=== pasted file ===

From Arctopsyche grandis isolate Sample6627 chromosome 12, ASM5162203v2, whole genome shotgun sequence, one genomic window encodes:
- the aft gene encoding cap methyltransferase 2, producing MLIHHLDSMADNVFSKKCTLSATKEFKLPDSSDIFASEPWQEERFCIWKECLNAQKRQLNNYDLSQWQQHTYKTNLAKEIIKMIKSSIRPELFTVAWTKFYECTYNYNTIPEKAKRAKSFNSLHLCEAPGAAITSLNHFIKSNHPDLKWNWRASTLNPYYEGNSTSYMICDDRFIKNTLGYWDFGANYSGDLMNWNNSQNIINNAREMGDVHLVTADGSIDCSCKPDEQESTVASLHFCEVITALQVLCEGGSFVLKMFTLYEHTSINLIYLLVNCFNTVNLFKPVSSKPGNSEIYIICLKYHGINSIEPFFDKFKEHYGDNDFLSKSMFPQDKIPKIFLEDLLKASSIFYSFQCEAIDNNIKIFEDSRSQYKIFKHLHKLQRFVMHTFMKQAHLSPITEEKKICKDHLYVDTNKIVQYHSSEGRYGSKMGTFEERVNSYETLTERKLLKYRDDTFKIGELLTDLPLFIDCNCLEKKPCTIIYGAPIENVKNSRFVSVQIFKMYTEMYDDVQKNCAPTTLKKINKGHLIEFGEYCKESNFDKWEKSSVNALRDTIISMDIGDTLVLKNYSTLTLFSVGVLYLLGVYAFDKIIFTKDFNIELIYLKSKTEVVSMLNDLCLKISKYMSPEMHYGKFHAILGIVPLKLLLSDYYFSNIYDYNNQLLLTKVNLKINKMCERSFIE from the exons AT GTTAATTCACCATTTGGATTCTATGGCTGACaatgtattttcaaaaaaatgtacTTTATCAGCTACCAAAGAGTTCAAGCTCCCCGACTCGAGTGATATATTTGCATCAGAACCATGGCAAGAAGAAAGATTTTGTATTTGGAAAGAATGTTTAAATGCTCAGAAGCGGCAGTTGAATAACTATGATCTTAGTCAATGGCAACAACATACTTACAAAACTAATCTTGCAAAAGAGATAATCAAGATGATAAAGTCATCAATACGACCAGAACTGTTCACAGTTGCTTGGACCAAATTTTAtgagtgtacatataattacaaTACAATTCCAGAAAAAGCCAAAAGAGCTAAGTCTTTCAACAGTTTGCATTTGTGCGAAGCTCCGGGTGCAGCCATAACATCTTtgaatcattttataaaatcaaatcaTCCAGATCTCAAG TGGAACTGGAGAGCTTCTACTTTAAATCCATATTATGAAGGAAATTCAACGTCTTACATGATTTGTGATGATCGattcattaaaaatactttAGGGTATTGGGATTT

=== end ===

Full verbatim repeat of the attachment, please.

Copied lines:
From Arctopsyche grandis isolate Sample6627 chromosome 12, ASM5162203v2, whole genome shotgun sequence, one genomic window encodes:
- the aft gene encoding cap methyltransferase 2, producing MLIHHLDSMADNVFSKKCTLSATKEFKLPDSSDIFASEPWQEERFCIWKECLNAQKRQLNNYDLSQWQQHTYKTNLAKEIIKMIKSSIRPELFTVAWTKFYECTYNYNTIPEKAKRAKSFNSLHLCEAPGAAITSLNHFIKSNHPDLKWNWRASTLNPYYEGNSTSYMICDDRFIKNTLGYWDFGANYSGDLMNWNNSQNIINNAREMGDVHLVTADGSIDCSCKPDEQESTVASLHFCEVITALQVLCEGGSFVLKMFTLYEHTSINLIYLLVNCFNTVNLFKPVSSKPGNSEIYIICLKYHGINSIEPFFDKFKEHYGDNDFLSKSMFPQDKIPKIFLEDLLKASSIFYSFQCEAIDNNIKIFEDSRSQYKIFKHLHKLQRFVMHTFMKQAHLSPITEEKKICKDHLYVDTNKIVQYHSSEGRYGSKMGTFEERVNSYETLTERKLLKYRDDTFKIGELLTDLPLFIDCNCLEKKPCTIIYGAPIENVKNSRFVSVQIFKMYTEMYDDVQKNCAPTTLKKINKGHLIEFGEYCKESNFDKWEKSSVNALRDTIISMDIGDTLVLKNYSTLTLFSVGVLYLLGVYAFDKIIFTKDFNIELIYLKSKTEVVSMLNDLCLKISKYMSPEMHYGKFHAILGIVPLKLLLSDYYFSNIYDYNNQLLLTKVNLKINKMCERSFIE from the exons AT GTTAATTCACCATTTGGATTCTATGGCTGACaatgtattttcaaaaaaatgtacTTTATCAGCTACCAAAGAGTTCAAGCTCCCCGACTCGAGTGATATATTTGCATCAGAACCATGGCAAGAAGAAAGATTTTGTATTTGGAAAGAATGTTTAAATGCTCAGAAGCGGCAGTTGAATAACTATGATCTTAGTCAATGGCAACAACATACTTACAAAACTAATCTTGCAAAAGAGATAATCAAGATGATAAAGTCATCAATACGACCAGAACTGTTCACAGTTGCTTGGACCAAATTTTAtgagtgtacatataattacaaTACAATTCCAGAAAAAGCCAAAAGAGCTAAGTCTTTCAACAGTTTGCATTTGTGCGAAGCTCCGGGTGCAGCCATAACATCTTtgaatcattttataaaatcaaatcaTCCAGATCTCAAG TGGAACTGGAGAGCTTCTACTTTAAATCCATATTATGAAGGAAATTCAACGTCTTACATGATTTGTGATGATCGattcattaaaaatactttAGGGTATTGGGATTT